The following is an excerpt from a UART C header which uses the preprocessor to give more developer friendly names to sequences of statements and convoluted register names:

#define uart1_interrupt_rx_enable()      do{IEC0bits.U1RXIE = 1;}while(0)
#define uart1_interrupt_rx_disable()     do{IEC0bits.U1RXIE = 0;}while(0)
#define uart1_interrupt_rx_clear()         do{IFS0bits.U1RXIF = 0;}while(0)
#define uart1_interrupt_rx_set()             do{IFS0bits.U1RXIF = 1;}while(0)
#define uart1_interrupt_tx_enable()      do{IEC0bits.U1TXIE = 1;}while(0)
#define uart1_interrupt_tx_disable()     do{IEC0bits.U1TXIE = 0;}while(0)

#define uart1_tx_buffer_full()              (U1STAbits.UTXBF == 1)
#define uart1_tx_last_done()               (U1STAbits.TRMT==1)
#define uart1_rx_overrun_get()           (U1STAbits.OERR)

#define uart1_reset()             do{U1MODE = 0;U1STA = 0;}while(0)
#define uart1_enable()         do{U1MODEbits.UARTEN = 1;}while(0)

 All the preprocessor macros that I have shown will compile down into “in line” instructions.  This speeds up execution compared to functions since the processor doesn’t have to create a stack frame and branch to another location in code just to do a simple bit set.  The one downside is highly used macros with multiple statements will be injected into the source each time they are used, which can lead to larger code.  I try and keep preprocessor macros short and simple to reduce this.

Robust C Code Part 2 – Advanced C Preprecessor

I my last post ‘Robust C Code Part 1 – C Preprocessor‘ I talked about the C preprocessor and how it can be used to hide registers from the user without adding code space for lots of functions.  In this post I will talk a little more about the preprocessor and some of the more advanced features.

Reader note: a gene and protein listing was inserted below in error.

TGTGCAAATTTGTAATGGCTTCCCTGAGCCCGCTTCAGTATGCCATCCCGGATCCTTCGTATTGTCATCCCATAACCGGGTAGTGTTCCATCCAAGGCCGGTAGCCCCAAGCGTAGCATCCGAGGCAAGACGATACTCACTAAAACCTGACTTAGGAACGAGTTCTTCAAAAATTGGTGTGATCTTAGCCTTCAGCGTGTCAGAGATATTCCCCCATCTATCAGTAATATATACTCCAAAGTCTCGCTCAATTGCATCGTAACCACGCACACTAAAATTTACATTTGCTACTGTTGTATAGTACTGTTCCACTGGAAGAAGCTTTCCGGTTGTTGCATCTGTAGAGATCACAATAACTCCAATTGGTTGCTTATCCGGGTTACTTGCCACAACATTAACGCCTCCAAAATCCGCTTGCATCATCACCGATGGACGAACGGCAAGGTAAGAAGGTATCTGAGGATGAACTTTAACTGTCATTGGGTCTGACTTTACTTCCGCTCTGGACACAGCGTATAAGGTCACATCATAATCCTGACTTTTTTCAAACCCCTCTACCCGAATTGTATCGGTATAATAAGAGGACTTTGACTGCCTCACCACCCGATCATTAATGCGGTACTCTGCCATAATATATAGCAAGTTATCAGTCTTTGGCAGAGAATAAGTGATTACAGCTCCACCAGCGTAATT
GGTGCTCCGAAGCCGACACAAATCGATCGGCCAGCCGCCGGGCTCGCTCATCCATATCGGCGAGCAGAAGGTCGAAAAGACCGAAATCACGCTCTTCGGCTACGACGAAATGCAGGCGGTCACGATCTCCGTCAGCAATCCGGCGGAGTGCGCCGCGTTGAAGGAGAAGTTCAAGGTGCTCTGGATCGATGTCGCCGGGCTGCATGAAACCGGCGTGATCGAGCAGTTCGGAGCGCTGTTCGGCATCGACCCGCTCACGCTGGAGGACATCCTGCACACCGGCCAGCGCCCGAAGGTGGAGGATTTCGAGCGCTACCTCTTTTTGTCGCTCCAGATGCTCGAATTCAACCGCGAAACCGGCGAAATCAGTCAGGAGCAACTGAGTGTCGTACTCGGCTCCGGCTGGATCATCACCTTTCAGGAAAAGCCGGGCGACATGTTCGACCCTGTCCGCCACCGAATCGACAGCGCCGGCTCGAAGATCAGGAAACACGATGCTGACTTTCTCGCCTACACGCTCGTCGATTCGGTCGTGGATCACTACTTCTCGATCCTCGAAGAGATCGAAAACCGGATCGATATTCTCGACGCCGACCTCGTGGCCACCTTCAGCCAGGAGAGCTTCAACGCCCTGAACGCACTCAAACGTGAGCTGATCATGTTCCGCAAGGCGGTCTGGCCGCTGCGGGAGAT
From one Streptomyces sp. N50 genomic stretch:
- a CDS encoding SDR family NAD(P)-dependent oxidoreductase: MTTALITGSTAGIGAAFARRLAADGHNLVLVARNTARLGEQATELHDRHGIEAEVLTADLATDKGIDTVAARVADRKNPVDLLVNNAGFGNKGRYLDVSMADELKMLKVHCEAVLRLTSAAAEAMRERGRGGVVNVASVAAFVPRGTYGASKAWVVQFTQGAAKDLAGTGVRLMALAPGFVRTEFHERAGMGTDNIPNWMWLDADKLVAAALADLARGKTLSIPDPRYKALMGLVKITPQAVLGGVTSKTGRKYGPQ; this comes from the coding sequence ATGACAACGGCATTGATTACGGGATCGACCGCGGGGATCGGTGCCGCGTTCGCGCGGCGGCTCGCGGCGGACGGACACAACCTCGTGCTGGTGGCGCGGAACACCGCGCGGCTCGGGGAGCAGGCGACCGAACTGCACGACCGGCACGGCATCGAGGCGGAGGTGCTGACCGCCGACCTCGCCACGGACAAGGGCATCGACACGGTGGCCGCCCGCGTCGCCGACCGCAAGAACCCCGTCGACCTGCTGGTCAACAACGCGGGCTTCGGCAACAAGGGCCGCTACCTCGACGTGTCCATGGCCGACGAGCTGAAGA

The C preprocessor also takes arguments, just like functions.  Take a look at this example

#define days_in_years(value)        (365*value)

int x,y,x;
x = days_in_years(1);
y = days_in_years(10);
z = days_in_years(65);

This code works similar to the code in the first post, it replaces days_in_years(value) with (365*value), the text ‘value’ is replaced with the argument to result in (365*1), (365*10) and (365*65). The C preprocessor isn’t just a copy and paste tool for strings of text, in addition to direct replacement of text the preprocessor allows concatenation of strings using the ‘##’ directive.  Take the following example:

// Allow PortA, pin 1 to be accessed with led1() macro
#define led1(func)  porta_pin_1_##func

// PIC24 PortA pin 1 register macros
#define porta_pin_1_output()               (TRISAbits.TRISA1 = 0)
#define porta_pin_1_input()                (TRISAbits.TRISA1 = 1)
#define porta_pin_1_high()                 (LATAbits.LATA1 = 1)
#define porta_pin_1_low()                   (LATAbits.LATA1 = 0)

This example uses the same port macros as part 1 of this series.  The new line is how to hide register access and name pins in a more developer friendly way.  Read over the next part a few times, I will take it one step at a time.

First the ‘##’ in the macro is the concatenation directive for the preprocessor, it says we should take the argument ‘func’ and replace ‘##func’ with whatever we passed in.  Lets say we have the following in our C code:

led1(somejunktext);